6.1 AlexNet and VGGNet

Figures 10 and 11 show the overall trend of sparsity for plain models of AlexNet and VGGNet. In terms of AlexNet, the input sparsity of the last two convolutional layers is up to about 80\(\%\). As for VGGNets, the input sparsity of the convolutional layers that have the max-pooling operation before the layer has an obvious decrease compared with the former convolutional layer. Also, for the sparsity of the last several convolutional layers, the input sparsity reaches a high value of no less than 80\(\%\).

Fig. 10
figure 10

AlexNet layer-wise sparsity

Fig. 11
figure 11

VGG layer-wise sparsity

6.2 InceptionNet

Figure 12 shows the details of GoogLeNet and Inception v3. For the “Inception module” stacked architectures, the sparsity of Inception-Net represents the periodicity along with the Inception blocks. In terms of GoogLeNet, the 9th, 15th, 21st, 27th, 33rd, 39th, 44th, and 50th convolutional layers, which correspond to the [\(1\times 1\)] convolutional layer after the max-pooling layer within the Inception block shown in Fig. 21, have an obvious decrease in sparsity. As for Inception v3, the model has the same pattern as that of GoogLeNet. The overall sparsity of Inception-Net keeps rising on the whole as the layers get deeper. The average input sparsity of GoogLeNet and that of Inception v3 is no less than 50\(\%\) and 60\(\%\), respectively.

Fig. 12
figure 12

InceptionNet layer-wise sparsity

Fig. 13
figure 13

ResNet layer-wise sparsity

6.3 ResNet

Figure 13 shows the details of ResNet. In terms of ResNet-34, the figure shows a feature that the input sparsity of the first [\(3\times 3\)] convolutional layer is much less than that of the second one within the residual block, which is shown in Fig. 23, because there is a ReLU function before the second convolutional layer but not for the first convolutional layer within the block. The average input sparsity of the convolutional layers is no less than 50\(\%\).

As for ResNet-101, the input sparsity of the [\(3\times 3\)] convolutional layer is much less than that of the two [\(1\times 1\)] convolutional layers. For example, the input sparsity of the 35th convolutional layer is about 30 \(\%\) less than that of the two [\(1\times 1\)] convolutional layers within the residual block-Fig. 23. The average input sparsity of the convolutional layers is no less than 55 \(\%\).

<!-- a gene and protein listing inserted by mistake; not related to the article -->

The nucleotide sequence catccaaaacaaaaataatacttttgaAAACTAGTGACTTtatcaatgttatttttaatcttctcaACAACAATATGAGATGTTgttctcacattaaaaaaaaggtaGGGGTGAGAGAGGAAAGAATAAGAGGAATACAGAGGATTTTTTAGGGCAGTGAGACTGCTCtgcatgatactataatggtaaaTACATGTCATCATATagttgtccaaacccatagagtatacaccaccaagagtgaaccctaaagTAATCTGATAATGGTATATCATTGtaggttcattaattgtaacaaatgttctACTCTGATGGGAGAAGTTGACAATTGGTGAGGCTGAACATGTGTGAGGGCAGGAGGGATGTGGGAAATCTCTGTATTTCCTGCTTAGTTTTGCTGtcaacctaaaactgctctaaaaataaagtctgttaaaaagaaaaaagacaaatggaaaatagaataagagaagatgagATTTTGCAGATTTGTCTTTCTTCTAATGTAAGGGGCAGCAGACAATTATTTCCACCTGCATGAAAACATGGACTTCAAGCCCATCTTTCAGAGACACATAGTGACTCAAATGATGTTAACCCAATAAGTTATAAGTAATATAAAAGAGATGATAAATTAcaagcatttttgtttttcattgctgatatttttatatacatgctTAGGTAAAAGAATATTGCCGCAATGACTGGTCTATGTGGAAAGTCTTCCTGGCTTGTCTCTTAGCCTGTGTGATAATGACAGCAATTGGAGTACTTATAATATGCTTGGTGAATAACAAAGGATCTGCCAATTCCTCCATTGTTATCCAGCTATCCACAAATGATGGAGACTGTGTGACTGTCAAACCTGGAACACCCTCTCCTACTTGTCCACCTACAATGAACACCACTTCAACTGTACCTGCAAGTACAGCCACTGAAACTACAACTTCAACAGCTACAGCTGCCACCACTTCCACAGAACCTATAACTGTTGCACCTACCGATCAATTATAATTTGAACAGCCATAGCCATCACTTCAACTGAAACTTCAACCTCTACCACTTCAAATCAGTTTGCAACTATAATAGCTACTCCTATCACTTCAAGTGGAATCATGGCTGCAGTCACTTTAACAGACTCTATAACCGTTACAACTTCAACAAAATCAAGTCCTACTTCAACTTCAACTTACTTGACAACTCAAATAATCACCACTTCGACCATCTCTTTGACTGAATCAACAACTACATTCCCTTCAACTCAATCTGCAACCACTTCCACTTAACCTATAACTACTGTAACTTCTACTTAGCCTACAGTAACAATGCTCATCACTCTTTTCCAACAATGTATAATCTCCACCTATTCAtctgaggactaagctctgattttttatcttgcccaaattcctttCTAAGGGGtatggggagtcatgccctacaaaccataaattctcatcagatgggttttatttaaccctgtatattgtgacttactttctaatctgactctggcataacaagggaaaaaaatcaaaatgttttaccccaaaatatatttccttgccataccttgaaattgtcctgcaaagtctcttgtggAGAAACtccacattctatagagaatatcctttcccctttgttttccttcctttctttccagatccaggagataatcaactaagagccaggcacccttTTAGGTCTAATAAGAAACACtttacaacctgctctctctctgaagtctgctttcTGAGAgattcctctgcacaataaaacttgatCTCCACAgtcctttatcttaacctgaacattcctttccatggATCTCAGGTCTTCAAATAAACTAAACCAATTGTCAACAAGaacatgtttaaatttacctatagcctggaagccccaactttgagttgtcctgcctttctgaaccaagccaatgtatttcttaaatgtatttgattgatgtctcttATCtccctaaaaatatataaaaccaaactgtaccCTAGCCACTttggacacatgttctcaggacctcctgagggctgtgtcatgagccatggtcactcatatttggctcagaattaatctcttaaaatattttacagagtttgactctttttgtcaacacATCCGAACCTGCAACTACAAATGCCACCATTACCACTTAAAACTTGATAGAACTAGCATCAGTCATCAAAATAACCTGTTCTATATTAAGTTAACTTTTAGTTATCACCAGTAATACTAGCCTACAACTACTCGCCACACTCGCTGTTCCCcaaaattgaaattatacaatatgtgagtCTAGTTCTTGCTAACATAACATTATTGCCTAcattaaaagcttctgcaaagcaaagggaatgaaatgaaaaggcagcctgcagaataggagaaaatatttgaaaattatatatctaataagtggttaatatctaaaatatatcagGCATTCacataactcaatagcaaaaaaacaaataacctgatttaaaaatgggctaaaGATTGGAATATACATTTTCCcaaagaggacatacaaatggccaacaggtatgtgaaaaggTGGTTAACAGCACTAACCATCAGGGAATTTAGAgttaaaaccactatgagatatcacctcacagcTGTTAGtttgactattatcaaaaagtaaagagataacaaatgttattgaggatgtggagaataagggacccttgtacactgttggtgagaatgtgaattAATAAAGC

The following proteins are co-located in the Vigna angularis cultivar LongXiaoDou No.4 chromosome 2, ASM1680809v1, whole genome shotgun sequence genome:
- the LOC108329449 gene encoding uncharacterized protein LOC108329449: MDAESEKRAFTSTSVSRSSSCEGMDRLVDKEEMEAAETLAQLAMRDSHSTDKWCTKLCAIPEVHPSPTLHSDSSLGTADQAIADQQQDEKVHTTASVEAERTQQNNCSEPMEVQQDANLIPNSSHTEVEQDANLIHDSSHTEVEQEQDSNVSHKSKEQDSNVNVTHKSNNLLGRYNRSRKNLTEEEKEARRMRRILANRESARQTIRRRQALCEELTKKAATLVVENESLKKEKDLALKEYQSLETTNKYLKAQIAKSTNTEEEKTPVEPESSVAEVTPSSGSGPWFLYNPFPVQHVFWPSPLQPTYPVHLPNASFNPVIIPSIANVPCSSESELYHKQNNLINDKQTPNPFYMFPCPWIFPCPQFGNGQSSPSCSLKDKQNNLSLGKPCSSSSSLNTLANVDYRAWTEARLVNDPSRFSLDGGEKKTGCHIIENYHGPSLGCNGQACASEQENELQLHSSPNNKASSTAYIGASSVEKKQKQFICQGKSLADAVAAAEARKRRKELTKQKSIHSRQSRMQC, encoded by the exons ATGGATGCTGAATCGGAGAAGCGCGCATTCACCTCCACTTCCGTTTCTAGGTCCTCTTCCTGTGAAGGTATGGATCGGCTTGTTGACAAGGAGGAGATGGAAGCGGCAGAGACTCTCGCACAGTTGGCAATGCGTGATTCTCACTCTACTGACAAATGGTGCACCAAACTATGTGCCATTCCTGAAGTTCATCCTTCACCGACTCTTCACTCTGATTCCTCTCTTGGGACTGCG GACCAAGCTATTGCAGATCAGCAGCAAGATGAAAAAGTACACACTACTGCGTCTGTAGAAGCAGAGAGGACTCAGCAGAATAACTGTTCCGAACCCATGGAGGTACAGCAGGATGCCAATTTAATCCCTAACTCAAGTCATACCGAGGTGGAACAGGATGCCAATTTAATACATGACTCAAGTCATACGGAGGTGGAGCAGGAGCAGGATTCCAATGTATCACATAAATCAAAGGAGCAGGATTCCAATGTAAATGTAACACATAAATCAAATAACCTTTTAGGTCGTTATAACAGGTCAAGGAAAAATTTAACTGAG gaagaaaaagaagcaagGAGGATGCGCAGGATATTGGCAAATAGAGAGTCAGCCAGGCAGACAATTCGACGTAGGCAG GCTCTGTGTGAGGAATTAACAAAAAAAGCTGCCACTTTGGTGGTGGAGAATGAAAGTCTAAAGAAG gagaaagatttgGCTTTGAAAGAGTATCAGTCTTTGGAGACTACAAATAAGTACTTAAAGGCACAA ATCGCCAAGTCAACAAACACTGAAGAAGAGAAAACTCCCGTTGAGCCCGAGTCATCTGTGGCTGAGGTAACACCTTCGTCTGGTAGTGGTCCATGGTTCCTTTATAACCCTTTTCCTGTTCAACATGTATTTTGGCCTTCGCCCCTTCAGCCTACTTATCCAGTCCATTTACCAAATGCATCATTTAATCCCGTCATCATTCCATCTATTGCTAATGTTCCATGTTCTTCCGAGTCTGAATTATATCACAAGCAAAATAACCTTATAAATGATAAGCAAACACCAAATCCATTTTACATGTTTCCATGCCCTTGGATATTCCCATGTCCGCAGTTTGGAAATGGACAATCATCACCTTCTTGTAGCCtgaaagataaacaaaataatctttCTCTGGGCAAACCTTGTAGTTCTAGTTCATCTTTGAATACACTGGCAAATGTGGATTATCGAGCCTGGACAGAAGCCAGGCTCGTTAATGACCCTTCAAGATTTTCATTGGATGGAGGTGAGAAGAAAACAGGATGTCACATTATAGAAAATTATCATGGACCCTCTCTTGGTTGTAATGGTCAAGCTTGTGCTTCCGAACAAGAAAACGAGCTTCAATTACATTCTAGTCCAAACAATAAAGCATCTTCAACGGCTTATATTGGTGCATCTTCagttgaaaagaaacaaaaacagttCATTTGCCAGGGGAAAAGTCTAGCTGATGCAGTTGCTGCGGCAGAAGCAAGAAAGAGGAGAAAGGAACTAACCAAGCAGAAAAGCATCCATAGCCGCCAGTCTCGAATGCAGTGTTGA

6.4 DenseNet

The increasing and decreasing changes of sparsity shown in Fig. 14 reflect the “bottleneck” architecture of the network: the layer structure of BatchNorm(BN)-ReLU-Conv([\(1\times 1\)])-BN-ReLU-Conv([\(3\times 3\)]). The results show a feature for DenseNet that the input sparsity of the [\(1\times 1\)] convolutional layer is obviously less than that of the [\(3\times 3\)] convolutional layer for the convolutional layers within the Dense Blocks. In general, the sparsity keeps rising as the layers get deeper, and the percentage can be up to no less than 90 \(\%\) for the last several [\(3\times 3\)] convolutional layers.

Fig. 14
figure 14

DensNet layer-wise sparsity

6.5 lightweight architectures

This section investigates the input sparsity of convolutional layers on the three lightweight architectures.

Fig. 15
figure 15

MobleNet V2\(\_\)1.0 layer-wise sparsity

MobileNet: Fig. 15 shows the dynamic sparsity of MobileNet V2. For the reason that there is no ReLU operation before nearly one-third of convolutional layers, i.e., the last [\(1\times 1\)] convolutional layers of bottleneck1 and bottleneck 2, and the last convolutional layer of the network, the sparsity of these convolutional layers is zero. The average dynamic sparsity of the other two-thirds is about 40\(\%\). Especially, it needs to be noted that the input sparsity of the second to last convolutional layer is only about 8%.

Fig. 16
figure 16

ShuffleNet V2 layer-wise sparsity

ShuffleNet: Fig. 16 shows the results of ShuffleNet V2. The sparsity of the right branch [\(3\times 3\)] convolution of Block B, which is shown in Fig. 25, i.e., the 4th, 19th, and 44th convolutional layers, has an obvious increase of about 30 \(\%\) compared with that of the former convolutional layer within the block. Since there is no ReLU function before a number of convolutional layers, i.e., the last [\(1\times 1\)] convolutional layers of Block A and Block B, the input sparsity of about one-third of convolutional layers is zero. The average sparsity of the other two-thirds is about 50 \(\%\).